Compared to the beloved 'Han Solo Adventures' of Brian Daley, the three novels by L. Neil Smith have received less of attention throughout the years. In fact, they have hardly received any attention at all. The only two characters that surpassed their presence in the novels are Vuffi Raa and Rokur Gepta. I took the time to read the book properly and to note any name or terminology that appeared in the novel for Yodapedia, the Flemish / Dutch SW Wikia.
I must admit I still remember the overall story of the book, but I had forgotten about details such as the Dinosaurs, Hall and how Lando was pulled into searching for the Mindharp. Basically 'Mindharp of Sharu' is a pretty good novel. It features a inexperienced Lando who's hardly capably of landing the Falcon, but who already can shape the turn of events during any Sabacc match.
'Mindharp' is even written in a smaller microcosmos that Daley's novels about Han and Chewie. Those took place in the Corporate Sector and the Tion Hegemony, but Lando's adventures all take place in The Centrality and in 'Mindharp', Lando only visits the Oseon and the Rafa System. In 'Stars' End' Han and Chewie visit six systems. But Smith manages to create a great microuniverse in the Rafa System and it doesn't bother one bit. Compared to the modern EU novels where planets are destroyed as often as it rains on the equator, that's a big difference and I do prefer the low profile books anytime!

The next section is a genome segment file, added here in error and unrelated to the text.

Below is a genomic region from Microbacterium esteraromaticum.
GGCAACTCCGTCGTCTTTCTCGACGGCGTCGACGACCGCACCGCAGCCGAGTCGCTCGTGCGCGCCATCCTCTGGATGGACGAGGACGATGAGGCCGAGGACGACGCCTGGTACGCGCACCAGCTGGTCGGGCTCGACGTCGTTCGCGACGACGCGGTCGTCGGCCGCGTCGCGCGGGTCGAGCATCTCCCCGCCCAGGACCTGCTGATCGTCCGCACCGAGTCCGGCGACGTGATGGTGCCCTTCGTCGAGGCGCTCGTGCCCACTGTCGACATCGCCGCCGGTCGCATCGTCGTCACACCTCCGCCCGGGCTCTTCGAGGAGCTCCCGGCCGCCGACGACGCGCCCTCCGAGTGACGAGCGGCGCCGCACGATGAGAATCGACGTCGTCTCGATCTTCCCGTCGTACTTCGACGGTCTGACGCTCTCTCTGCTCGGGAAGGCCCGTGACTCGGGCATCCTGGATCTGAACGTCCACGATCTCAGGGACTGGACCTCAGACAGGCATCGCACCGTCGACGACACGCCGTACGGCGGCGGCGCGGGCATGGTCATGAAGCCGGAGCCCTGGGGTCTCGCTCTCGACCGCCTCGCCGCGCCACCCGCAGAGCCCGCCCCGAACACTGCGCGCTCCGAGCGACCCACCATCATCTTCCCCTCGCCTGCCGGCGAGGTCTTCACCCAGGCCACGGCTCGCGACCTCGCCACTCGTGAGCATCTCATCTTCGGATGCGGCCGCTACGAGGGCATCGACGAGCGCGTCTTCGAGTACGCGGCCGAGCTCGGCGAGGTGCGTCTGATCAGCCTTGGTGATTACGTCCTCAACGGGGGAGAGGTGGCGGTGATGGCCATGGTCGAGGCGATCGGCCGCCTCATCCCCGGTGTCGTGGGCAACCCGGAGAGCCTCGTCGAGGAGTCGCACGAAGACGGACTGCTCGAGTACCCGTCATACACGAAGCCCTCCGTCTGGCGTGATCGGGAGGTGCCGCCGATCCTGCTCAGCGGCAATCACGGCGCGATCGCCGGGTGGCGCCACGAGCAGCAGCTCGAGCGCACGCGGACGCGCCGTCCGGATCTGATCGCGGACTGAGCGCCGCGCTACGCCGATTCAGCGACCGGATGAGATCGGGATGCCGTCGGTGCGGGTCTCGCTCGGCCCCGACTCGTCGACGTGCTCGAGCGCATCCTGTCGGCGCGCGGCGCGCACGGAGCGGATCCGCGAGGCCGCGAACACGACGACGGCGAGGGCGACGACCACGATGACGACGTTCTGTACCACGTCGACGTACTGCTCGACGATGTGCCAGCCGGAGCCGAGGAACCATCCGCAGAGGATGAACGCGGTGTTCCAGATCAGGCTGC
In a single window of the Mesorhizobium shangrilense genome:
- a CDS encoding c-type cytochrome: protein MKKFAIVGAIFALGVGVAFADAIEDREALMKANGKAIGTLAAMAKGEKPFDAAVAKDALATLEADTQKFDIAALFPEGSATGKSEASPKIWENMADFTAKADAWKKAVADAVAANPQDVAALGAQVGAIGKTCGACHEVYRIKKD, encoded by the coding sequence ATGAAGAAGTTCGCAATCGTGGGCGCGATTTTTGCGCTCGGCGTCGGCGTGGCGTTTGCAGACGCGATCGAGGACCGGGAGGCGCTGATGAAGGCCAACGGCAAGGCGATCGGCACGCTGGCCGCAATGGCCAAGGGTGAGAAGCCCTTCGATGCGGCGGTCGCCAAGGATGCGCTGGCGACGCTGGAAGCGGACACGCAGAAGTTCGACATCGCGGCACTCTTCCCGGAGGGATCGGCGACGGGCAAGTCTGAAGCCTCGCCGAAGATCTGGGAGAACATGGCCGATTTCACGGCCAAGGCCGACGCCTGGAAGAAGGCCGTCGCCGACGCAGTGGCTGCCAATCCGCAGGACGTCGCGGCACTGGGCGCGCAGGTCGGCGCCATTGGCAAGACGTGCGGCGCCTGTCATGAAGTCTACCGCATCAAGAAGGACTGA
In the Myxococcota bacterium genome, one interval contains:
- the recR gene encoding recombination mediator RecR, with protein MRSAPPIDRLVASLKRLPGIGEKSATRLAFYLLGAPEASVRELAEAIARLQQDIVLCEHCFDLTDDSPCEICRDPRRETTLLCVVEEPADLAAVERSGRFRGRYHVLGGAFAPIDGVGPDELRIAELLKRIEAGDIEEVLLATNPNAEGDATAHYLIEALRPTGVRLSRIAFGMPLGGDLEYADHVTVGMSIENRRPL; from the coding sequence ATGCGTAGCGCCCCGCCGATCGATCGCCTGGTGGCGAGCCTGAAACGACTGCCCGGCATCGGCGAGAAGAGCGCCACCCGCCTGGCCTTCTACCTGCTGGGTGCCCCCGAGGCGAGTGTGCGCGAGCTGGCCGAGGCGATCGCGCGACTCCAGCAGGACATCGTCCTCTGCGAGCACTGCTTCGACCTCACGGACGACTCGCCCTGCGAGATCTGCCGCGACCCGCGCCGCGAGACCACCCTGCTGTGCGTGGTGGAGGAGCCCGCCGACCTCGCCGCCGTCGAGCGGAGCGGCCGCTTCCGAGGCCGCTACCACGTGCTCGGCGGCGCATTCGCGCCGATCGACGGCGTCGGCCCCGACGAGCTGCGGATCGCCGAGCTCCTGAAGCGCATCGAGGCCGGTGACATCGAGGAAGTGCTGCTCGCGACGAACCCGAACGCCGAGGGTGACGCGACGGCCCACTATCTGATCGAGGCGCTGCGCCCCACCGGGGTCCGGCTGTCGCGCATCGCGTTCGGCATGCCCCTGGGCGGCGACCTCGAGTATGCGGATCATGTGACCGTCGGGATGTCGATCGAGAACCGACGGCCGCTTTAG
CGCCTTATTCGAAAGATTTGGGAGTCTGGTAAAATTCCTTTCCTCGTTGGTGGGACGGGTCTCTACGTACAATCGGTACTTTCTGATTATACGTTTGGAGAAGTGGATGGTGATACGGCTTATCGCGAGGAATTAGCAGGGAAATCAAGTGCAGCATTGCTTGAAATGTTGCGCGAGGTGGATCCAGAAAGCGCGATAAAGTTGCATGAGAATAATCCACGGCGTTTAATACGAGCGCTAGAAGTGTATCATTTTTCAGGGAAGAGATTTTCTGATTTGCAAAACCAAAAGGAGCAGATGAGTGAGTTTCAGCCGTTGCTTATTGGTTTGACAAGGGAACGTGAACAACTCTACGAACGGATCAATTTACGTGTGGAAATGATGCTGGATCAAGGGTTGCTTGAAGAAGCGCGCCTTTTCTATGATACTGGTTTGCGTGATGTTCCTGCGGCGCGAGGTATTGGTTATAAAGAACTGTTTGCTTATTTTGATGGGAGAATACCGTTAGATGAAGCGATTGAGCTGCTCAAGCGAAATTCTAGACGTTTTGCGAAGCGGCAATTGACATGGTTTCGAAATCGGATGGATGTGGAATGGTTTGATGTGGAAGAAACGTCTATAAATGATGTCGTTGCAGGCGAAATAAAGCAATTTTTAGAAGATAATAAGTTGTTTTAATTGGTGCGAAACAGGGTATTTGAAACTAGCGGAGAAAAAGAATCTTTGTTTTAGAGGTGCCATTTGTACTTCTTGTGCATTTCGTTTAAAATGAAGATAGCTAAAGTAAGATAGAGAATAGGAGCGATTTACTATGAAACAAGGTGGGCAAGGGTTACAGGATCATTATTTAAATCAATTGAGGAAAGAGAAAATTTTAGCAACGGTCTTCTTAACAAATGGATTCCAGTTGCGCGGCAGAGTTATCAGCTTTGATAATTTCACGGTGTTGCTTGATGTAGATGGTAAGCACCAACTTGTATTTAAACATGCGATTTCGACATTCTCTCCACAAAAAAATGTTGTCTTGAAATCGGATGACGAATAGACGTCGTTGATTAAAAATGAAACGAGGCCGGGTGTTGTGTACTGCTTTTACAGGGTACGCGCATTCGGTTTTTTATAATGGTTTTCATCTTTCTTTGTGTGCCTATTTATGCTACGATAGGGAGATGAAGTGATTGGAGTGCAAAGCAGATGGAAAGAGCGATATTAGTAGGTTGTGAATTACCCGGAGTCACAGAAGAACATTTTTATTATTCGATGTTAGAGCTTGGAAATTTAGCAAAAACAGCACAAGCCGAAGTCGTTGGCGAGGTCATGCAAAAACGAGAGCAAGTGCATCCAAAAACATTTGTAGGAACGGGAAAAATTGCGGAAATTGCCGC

Another particular funny and interesting issue is how many earthly animals are mentioned in the novel (albatross, sardine, dinosaur and elephant) and how many weird exclamations are used like 'By the Eternal' and 'Entropy'.
Like I mentioned before, there are hardly any additional sources about the Lando Adventures. A sourcebook by West End Games was intended to appear, but when WEG lost the licence, the plans went up into smoke. So what's left is 'The Essential Guide to Planets and Moons' where we get a profile on Rafa V , a few tiny bits (but some great illustrations) in 'The Essential Chronologies' (both original and 2nd edition) and 'The Essential Atlas' which as a great map of The Centrality and a short explanation of the most important systems.
The Atlas makes a great combination with the superb article 'A Campaign Guide to the Centrality' in 'Star Wars Gamer 5' by Michael Kogge. For an article, it does an amazing job and has almost everything, except a map of the region. So the Atlas and the article make one great team. The article is the closest thing to a Sourcebook we have about Lando's adventures and I fear we might never again dig into them once again, which is a shame considered the amount of attention new EU novels sometimes receive.